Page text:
Ten tenets of structural sustainability

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    So, you’ve come to the point where you want to incorporate sustainability into your structural engineering design practice, because you believe it is the right thing to do. Excellent; structural engineers can make a big difference in the sustainable features of a project. But where do you start? An alternative approach to focusing too much on rating systems such as the U.S. Green Building Council (USGBC) Leadership in Energy and Environmental Design (LEED) is to address the underlying sustainability issues.

    The following simple principles—or tenets—can help improve the sustainability of your structural practice. They are not rigid rules, but rather, a framework for developing your sense of sustainability for your projects, your workplace, and yourself.

    1. Develop an awareness of the environmental costs of construction materials and systems. All materials have positive and negative sustainability aspects:

    Concrete has great durability and strength, and lends itself well to crushing and reuse as sub-base material upon demolition. But, the worldwide production of Portland cement generates about 8 percent of the carbon dioxide that is emitted into the atmosphere.

    Steel has a high recycled content, and it is industry practice to reclaim structural steel during building demolition for recycling. However, steel requires significant energy for milling and rolling, and the market for scrap metal is strong, which increases the demand for virgin iron ore. Also, steel has high thermal conductivity, which should be considered when detailing building envelopes.

    Wood has low embodied energy, and is a renewable resource. But, some forests are unsustainably managed, and the use of recycled lumber is relatively rare, at present.

    2. Minimize the use of materials with high environmental impact. The challenge is to avoid compromising performance. For example, if the goal is to reduce the Portland cement in a project, fly ash can substitute for 20 percent or more for most applications, pound-for-pound, with minimal adverse affects and significant performance benefits.

    3. Consider the demolition, or deconstruction, of what you design. Bolted steel connections increase the likelihood of future deconstruction and reuse. Slabs on grade which are specified to be higher strength than required by performance require greater energy to break apart and crush.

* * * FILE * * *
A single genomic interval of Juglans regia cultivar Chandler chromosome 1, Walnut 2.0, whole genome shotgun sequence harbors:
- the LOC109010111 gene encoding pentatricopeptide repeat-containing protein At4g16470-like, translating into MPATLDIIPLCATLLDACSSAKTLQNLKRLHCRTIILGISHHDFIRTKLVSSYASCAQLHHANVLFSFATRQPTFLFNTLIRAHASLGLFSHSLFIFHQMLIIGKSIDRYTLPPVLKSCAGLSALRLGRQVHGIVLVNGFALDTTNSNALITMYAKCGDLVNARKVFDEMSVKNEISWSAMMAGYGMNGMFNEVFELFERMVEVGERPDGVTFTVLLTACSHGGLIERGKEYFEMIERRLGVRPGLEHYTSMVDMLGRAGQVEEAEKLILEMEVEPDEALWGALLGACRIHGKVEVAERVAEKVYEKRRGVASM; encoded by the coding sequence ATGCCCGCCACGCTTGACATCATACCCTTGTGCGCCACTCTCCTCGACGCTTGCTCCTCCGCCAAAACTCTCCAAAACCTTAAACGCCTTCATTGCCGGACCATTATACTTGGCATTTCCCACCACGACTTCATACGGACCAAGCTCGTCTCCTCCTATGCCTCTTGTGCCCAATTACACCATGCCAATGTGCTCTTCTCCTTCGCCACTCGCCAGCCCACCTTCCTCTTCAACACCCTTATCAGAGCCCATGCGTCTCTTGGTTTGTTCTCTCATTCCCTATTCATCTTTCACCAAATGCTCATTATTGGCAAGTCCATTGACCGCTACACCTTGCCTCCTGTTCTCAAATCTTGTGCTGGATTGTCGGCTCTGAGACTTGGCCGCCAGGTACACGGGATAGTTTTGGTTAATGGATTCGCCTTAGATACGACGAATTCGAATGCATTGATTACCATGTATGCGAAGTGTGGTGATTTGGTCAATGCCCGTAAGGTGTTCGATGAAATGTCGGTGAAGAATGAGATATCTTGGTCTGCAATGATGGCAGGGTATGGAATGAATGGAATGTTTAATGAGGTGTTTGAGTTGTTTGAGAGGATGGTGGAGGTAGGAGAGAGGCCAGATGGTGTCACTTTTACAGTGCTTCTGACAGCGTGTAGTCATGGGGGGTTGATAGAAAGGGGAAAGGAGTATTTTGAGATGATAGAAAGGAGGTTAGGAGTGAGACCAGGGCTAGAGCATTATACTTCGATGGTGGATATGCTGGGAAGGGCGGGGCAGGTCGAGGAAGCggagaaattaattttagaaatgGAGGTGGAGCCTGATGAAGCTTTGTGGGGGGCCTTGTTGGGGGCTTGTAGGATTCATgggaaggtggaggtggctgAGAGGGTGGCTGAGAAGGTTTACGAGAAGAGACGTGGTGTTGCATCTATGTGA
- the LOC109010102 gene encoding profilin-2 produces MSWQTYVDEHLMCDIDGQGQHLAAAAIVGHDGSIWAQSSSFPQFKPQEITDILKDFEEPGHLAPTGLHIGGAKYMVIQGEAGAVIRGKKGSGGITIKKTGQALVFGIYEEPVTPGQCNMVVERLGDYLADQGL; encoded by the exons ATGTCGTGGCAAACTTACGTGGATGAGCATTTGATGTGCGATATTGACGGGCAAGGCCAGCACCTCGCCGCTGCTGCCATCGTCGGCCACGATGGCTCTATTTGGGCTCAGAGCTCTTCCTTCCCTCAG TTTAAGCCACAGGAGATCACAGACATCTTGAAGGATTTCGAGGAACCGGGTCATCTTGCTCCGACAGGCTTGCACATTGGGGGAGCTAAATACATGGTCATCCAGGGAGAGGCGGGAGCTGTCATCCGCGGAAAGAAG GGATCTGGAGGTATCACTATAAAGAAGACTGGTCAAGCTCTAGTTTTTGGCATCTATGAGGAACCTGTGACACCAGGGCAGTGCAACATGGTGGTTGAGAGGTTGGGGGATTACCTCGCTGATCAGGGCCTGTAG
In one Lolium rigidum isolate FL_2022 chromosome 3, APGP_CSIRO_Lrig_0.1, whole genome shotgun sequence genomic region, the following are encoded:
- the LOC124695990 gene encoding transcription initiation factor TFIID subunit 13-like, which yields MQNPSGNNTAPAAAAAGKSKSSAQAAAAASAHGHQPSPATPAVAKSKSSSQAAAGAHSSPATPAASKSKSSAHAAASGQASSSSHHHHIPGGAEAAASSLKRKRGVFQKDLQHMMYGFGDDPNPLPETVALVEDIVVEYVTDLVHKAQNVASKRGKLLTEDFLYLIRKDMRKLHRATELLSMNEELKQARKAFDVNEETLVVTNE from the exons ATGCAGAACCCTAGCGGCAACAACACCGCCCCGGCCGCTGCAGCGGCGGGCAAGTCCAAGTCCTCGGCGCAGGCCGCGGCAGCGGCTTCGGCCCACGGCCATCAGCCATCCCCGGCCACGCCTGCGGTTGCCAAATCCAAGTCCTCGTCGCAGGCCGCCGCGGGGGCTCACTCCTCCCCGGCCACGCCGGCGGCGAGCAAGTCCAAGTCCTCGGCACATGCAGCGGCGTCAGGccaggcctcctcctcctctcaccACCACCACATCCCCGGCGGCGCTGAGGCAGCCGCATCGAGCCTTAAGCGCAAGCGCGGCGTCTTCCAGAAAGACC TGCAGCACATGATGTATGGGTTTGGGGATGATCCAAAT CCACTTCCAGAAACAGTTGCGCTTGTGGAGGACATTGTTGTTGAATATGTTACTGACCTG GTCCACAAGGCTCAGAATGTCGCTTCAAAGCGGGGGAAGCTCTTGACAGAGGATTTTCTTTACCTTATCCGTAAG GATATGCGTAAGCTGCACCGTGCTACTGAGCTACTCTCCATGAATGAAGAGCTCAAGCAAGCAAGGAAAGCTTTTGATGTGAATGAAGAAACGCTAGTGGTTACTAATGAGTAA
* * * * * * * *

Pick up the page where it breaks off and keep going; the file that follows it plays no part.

4. Strive for synergy of sustainability ideas with the rest of the team. Play the role of consultant! Increase your value by facilitating and working with other team members’ ideas. If the architect is looking for an exposed concrete soffit in lieu of ceilings, make sure the concrete finish is specified appropriately. Likewise, colored concrete slabs can be attractive, but crack control is critical. An even more proactive approach is to familiarize your self with the basic principles of sustainable design and understand how these mesh with the architectural design intent.

    5. Understand building envelope insulation requirements and coordinate with the team. Since the building envelope is usually part of the structure—or literally tied to it—structural engineers should understand the insulation system intended. For instance, a critical condition that requires careful structural detailing occurs at the slab on grade edge condition. In many climate zones, a certain R-value of insulation is required between the edge of the slab and the exterior, in order to prevent the large thermal mass of slab from equalizing heat with the outside.

    6. Understand resource-efficient M/E/P systems and coordinate with the team.
    Gaining advanced knowledge of the basics of geothermal heat pump systems, rooftop photovoltaic cells, greywater recycling systems, and the like can make the overall design process run smoothly, with fewer surprises down the road for everyone.

    7. Design buildings for adaptability and durability. Creating good buildings that will be used for decades is arguably the most sustainable thing that we can do. Make sure materials and systems are durable. If we can create flexibility for future use, we may be able to avoid premature obsolescence.

    8. Consider non-traditional structural systems. Some proven high-performance and low-impact structural systems have not yet been well accepted into mainstream construction, including the following:

    structural insulated panels (SIPs),
    insulated concrete forms (ICFs),
    shallow frost-protected foundations (SFPFs), and
    autoclave aerated concrete (AAC).

    9. Share the knowledge that you acquire of sustainable materials and systems with others. The Structural Engineering Institute’s Sustainability Committee will continue publishing articles of interest in the coming months. Many area groups, such as your local USGBC Chapter, have regular programs on topics of interest to design professionals. Discern the real benefits of products and systems from the claims of manufacturers and trade groups.

    10. Adopt sustainable practices in your business and personal life. We have many opportunities to make a difference, and lead by example. Consider more than simply the initial costs: Become an advocate for sustainable practices. In our own ways we can act as champions for a more sustainable world.

    James A. D’Aloisio, P.E., SECB, LEED-AP is a principal with Klepper, Hahn & Hyatt, located in Syracuse, N.Y. He is a member of the Board of the Upstate Chapter of the U.S. Green Building Council and a member of the ASCE Structural Engineering Institute’s Sustainability Committee. The committee website is www.seinstitute.org/committees/sustainable.cfm.